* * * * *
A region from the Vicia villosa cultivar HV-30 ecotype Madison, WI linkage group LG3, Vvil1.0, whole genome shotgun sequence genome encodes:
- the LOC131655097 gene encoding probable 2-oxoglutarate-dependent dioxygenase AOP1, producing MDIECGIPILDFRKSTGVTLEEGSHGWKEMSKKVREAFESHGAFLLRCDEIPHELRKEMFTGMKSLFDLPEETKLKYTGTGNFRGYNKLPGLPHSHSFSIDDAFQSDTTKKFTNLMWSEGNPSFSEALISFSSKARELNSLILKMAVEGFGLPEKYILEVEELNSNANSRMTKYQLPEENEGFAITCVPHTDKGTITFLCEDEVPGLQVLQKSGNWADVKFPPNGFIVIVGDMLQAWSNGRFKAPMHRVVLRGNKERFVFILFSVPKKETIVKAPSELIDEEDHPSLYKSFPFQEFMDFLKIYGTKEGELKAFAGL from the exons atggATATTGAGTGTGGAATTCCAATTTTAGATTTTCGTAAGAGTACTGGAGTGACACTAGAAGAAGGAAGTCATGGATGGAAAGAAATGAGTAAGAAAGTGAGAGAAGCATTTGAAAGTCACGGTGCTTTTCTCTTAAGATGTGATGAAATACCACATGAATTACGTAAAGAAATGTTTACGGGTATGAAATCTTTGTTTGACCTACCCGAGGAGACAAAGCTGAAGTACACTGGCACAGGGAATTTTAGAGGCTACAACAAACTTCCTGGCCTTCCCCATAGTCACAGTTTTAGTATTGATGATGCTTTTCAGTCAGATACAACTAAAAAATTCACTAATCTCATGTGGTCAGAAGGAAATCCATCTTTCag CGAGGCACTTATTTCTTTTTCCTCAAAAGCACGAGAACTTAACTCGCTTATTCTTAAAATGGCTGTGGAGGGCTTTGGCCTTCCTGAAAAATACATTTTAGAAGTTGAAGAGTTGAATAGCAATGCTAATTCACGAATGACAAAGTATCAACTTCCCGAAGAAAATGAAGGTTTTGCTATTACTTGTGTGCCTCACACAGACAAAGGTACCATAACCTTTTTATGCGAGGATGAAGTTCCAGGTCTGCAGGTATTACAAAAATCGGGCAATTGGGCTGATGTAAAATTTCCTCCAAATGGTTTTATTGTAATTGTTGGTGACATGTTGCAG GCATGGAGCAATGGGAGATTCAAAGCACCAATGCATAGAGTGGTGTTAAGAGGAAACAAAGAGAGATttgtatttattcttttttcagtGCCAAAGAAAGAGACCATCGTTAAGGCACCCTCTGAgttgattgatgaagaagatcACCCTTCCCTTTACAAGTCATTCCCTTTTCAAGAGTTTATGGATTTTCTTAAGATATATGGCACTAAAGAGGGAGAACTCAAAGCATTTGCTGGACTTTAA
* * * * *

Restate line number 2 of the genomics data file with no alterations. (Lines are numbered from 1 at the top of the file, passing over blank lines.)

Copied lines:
- the LOC131655097 gene encoding probable 2-oxoglutarate-dependent dioxygenase AOP1, producing MDIECGIPILDFRKSTGVTLEEGSHGWKEMSKKVREAFESHGAFLLRCDEIPHELRKEMFTGMKSLFDLPEETKLKYTGTGNFRGYNKLPGLPHSHSFSIDDAFQSDTTKKFTNLMWSEGNPSFSEALISFSSKARELNSLILKMAVEGFGLPEKYILEVEELNSNANSRMTKYQLPEENEGFAITCVPHTDKGTITFLCEDEVPGLQVLQKSGNWADVKFPPNGFIVIVGDMLQAWSNGRFKAPMHRVVLRGNKERFVFILFSVPKKETIVKAPSELIDEEDHPSLYKSFPFQEFMDFLKIYGTKEGELKAFAGL from the exons atggATATTGAGTGTGGAATTCCAATTTTAGATTTTCGTAAGAGTACTGGAGTGACACTAGAAGAAGGAAGTCATGGATGGAAAGAAATGAGTAAGAAAGTGAGAGAAGCATTTGAAAGTCACGGTGCTTTTCTCTTAAGATGTGATGAAATACCACATGAATTACGTAAAGAAATGTTTACGGGTATGAAATCTTTGTTTGACCTACCCGAGGAGACAAAGCTGAAGTACACTGGCACAGGGAATTTTAGAGGCTACAACAAACTTCCTGGCCTTCCCCATAGTCACAGTTTTAGTATTGATGATGCTTTTCAGTCAGATACAACTAAAAAATTCACTAATCTCATGTGGTCAGAAGGAAATCCATCTTTCag CGAGGCACTTATTTCTTTTTCCTCAAAAGCACGAGAACTTAACTCGCTTATTCTTAAAATGGCTGTGGAGGGCTTTGGCCTTCCTGAAAAATACATTTTAGAAGTTGAAGAGTTGAATAGCAATGCTAATTCACGAATGACAAAGTATCAACTTCCCGAAGAAAATGAAGGTTTTGCTATTACTTGTGTGCCTCACACAGACAAAGGTACCATAACCTTTTTATGCGAGGATGAAGTTCCAGGTCTGCAGGTATTACAAAAATCGGGCAATTGGGCTGATGTAAAATTTCCTCCAAATGGTTTTATTGTAATTGTTGGTGACATGTTGCAG GCATGGAGCAATGGGAGATTCAAAGCACCAATGCATAGAGTGGTGTTAAGAGGAAACAAAGAGAGATttgtatttattcttttttcagtGCCAAAGAAAGAGACCATCGTTAAGGCACCCTCTGAgttgattgatgaagaagatcACCCTTCCCTTTACAAGTCATTCCCTTTTCAAGAGTTTATGGATTTTCTTAAGATATATGGCACTAAAGAGGGAGAACTCAAAGCATTTGCTGGACTTTAA